Monday, October 02, 2006

Little House in Suburbia

A couple of weeks ago, I quietly tested the canning waters. I decided that with all of the grapes and apples from Prairie Dock Farm, I'd attempt not only my first canning, but my first jelly. I don't like the taste of packaged pectin, and I hoped that the fruits were tart enough to literally hold their own. Had I realized the extent of work involved in the process, I might have backed out. First came de-seeding two pounds of grapes. That would be tedious enough with conventional grapes. The organic grapes held quite a few..."surprises". Then I cooked the salvaged grape pulp down, squeezed it through cheesecloth, and was left with a dishearteningly small bowl of lovely purple juice. That sat uncovered overnight in the refrigerator. The next day I quartered apples and removed any "surprises" as with the grapes. Same process--cook, strain, apple juice! It was difficult to see all of the "waste" created in the juicing process, although I knew it would benefit our own gardens in time. Then came the real test of combining the juices, adding sugars, and cooking to the right temperature. I was very nervous about the judgement of when it was ready, due to the Spring's marshmallow debacle. I persevered through my fears, poured the thickened juice/gel into the jars, sealed them, processed the jars. The small amount that was left in the pan gelled encouragingly. I scraped it onto some crackers for Sprout and Bird, who dubbed it "Super Jelly".

It took me a while to even get up the courage to test the seal on the jar, even though I knew that if the seal was bad, I'd be up a creek. Luckily, the seals were good. I was still too nervous to test the jelly to see if it had set though. I couldn't imagine going through all of that work for a failure, though I acknowledge that failures are often a necessary part of the path to success. Last night we went to the Harvest Festival at Prairie Dock, and I figured it would be fitting to take a jar of the jelly I'd made with their bounty. First, I had to make sure I wouldn't embarass myself. So we popped a seal on the jar, and I nervously stuck a knife in. Success! It had gelled beautifully. We spread some on Beo's freshly baked sourdough. It was wonderful. It's amazing to have something so comforting made from such simple components. I can certainly see the joy that creating and preserving brought to our prairie ancestors, and to modern preservers of today. I hope to experience it more often now that I've overcome my intial fears. I realize now thought that jelly like this must have been quite a luxury, and while I'm thankful for the bounty of local farms, and my ability to create from it, I'm also quite thankful for grocery stores.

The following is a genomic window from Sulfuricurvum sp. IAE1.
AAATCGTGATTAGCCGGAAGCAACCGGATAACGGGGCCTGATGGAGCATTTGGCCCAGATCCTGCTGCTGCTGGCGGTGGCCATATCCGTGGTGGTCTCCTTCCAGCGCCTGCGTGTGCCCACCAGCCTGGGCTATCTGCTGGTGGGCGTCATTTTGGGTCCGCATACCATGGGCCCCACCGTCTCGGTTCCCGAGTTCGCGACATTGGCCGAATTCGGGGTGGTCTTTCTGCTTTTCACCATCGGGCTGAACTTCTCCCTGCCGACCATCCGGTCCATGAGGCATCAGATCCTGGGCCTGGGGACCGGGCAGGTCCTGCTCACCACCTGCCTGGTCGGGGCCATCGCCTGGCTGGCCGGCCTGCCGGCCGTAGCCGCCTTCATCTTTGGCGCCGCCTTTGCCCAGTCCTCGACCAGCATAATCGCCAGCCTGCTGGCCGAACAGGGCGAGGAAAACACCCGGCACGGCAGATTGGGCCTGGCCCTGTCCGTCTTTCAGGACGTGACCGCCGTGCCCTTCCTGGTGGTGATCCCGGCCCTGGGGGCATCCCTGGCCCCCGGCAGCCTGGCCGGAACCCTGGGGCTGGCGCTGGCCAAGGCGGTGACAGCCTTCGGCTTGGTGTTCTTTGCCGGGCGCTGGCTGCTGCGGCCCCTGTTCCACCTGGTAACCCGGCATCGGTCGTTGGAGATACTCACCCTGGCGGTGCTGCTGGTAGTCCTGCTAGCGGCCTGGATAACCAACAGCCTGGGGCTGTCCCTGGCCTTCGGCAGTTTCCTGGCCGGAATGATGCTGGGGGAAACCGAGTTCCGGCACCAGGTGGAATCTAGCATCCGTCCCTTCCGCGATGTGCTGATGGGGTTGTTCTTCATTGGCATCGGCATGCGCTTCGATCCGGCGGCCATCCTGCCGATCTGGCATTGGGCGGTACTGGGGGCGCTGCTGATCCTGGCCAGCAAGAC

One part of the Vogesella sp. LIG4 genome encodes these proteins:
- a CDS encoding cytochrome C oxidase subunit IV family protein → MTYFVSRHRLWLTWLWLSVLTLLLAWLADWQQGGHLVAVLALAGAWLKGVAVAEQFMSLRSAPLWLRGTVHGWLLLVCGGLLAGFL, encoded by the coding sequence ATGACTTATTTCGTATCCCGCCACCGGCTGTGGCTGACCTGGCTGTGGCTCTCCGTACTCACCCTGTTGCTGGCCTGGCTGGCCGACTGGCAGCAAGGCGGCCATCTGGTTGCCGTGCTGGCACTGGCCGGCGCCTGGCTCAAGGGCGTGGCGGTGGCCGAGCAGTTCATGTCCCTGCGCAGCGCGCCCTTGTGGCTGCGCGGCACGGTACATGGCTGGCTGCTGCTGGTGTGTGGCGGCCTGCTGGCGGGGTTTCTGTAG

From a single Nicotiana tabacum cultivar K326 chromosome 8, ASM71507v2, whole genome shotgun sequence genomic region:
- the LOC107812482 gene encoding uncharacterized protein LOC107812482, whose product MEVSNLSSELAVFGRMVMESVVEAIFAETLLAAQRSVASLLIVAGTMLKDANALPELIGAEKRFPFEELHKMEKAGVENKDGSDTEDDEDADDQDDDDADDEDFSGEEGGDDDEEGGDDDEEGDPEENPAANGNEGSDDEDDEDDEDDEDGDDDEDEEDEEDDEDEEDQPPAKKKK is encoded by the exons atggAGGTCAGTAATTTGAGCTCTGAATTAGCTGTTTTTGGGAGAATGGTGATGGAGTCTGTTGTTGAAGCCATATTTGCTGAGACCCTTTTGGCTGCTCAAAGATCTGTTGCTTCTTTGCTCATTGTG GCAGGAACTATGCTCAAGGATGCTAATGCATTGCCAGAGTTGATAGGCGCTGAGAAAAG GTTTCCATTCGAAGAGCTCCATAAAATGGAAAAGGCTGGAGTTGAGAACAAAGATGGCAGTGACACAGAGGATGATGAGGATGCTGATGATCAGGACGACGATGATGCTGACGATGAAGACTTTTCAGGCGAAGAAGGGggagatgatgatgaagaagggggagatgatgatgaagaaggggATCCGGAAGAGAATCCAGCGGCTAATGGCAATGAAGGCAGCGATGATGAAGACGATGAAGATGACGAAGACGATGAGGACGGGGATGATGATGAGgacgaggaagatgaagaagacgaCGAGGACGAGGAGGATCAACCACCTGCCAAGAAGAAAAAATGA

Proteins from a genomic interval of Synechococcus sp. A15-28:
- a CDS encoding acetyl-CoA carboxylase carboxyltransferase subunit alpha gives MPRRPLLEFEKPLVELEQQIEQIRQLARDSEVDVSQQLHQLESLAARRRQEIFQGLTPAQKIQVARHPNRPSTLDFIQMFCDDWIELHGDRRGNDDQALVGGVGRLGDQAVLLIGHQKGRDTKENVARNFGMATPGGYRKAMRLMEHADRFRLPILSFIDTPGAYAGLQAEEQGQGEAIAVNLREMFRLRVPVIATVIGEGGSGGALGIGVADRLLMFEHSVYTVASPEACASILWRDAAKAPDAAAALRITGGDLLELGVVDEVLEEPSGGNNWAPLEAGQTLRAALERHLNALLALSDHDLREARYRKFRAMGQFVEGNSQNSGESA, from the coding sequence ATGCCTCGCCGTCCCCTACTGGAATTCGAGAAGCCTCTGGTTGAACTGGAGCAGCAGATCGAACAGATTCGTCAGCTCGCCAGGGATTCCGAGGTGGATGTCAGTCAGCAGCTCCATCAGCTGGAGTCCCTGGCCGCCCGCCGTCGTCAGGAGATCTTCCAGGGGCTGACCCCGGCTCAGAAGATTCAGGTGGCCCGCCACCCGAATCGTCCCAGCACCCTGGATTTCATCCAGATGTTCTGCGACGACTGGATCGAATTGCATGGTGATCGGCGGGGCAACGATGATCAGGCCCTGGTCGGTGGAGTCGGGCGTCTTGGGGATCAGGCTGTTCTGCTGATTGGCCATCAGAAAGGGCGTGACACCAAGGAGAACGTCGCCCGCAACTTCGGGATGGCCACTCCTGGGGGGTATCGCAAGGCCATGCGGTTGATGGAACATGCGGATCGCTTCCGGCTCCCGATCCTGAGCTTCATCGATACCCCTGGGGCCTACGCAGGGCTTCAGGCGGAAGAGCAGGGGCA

5 comments:

e4 said...

I think the thing to keep in mind with canning is to see the food preserved rather than the waste byproducts. Think about life before grocery stores and freezers - You'd plant as much and as many food crops as you could. When the grapes were in, they were in with abandon. Same for apples, tomatoes, strawberries, whatever. Of course nobody can eat grapes 3 meals a day, 7 days a week, and you still needed a way to feed yourself through the cold winter. Hence, preserves.

The "waste" byproducts may have been used to make other dishes, fermented beverages (another form of preservation), livestock feed, who knows. I bet there were a lot of uses besides the compost heap (which is a great use anyway). It certainly doesn't take many mature apple trees or grapevines to outstrip the short-term needs of a family.

But, if the waste concerns you, you might want to read about drying & dehydrating. I've been reading up on it lately. (I even made a simple solar dehydrator, coming to a blog near you...) Drying requires a lot less time & energy (people or fossil-based), and is supposed to hang onto nutrients better. But I have barely scratched the surface of the topic myself, so dive in at your own risk...

Mia said...

Hm, methinks I didn't communicate my ideas on the matter that well. I realize that jelly is a luxury, not the utilitarian side of preserving. The juice is extracted from the seeds, core, skin and all, so the pulp that's left is a pretty big mess, and theoretically devoid of all of the good stuff. If we kept pigs--now that it might have been good for. Actually, making the jelly was a somewhat good way to salvage the grapes and apples once we realized how wormy they were! Additionally, I don't think all of the sugar that goes into it would have been plentiful back in the day. I'm thinking this might have been what started the tradition of giving jelly as a gift.

With tomatoes, green beans, and zucchini, the other things I've preserved (but not canned, because of my fear of it), there's not that much waste at all. I've actually dried in the past and have been digging around for my old dehdrator just the past couple of weeks.

Anonymous said...

Ok, I got ya. I missed your point there. Sorry for the tangent. :)

It's fascinating to learn how involved some of these things were before we had the seemingly unlimited quantities and varieties of everything at our fingertips.

Mia said...

My communication hasn't exactly been a shining example lately. :)

I really was amazed at the amount of work that went into it. I'll probably only ever do jelly again if we have a similar situation where it's the best way to salvage the fruit. I think jam preserves much more of the fruit, but I haven't found a non-pectin method yet.

Beo said...

This past batch Mia turned the process on its head. Instead of making massive 'waste', the jelly itself was made from the was the peelings and cores from several pies that were destined for the Worm Bin. Taste is perfect!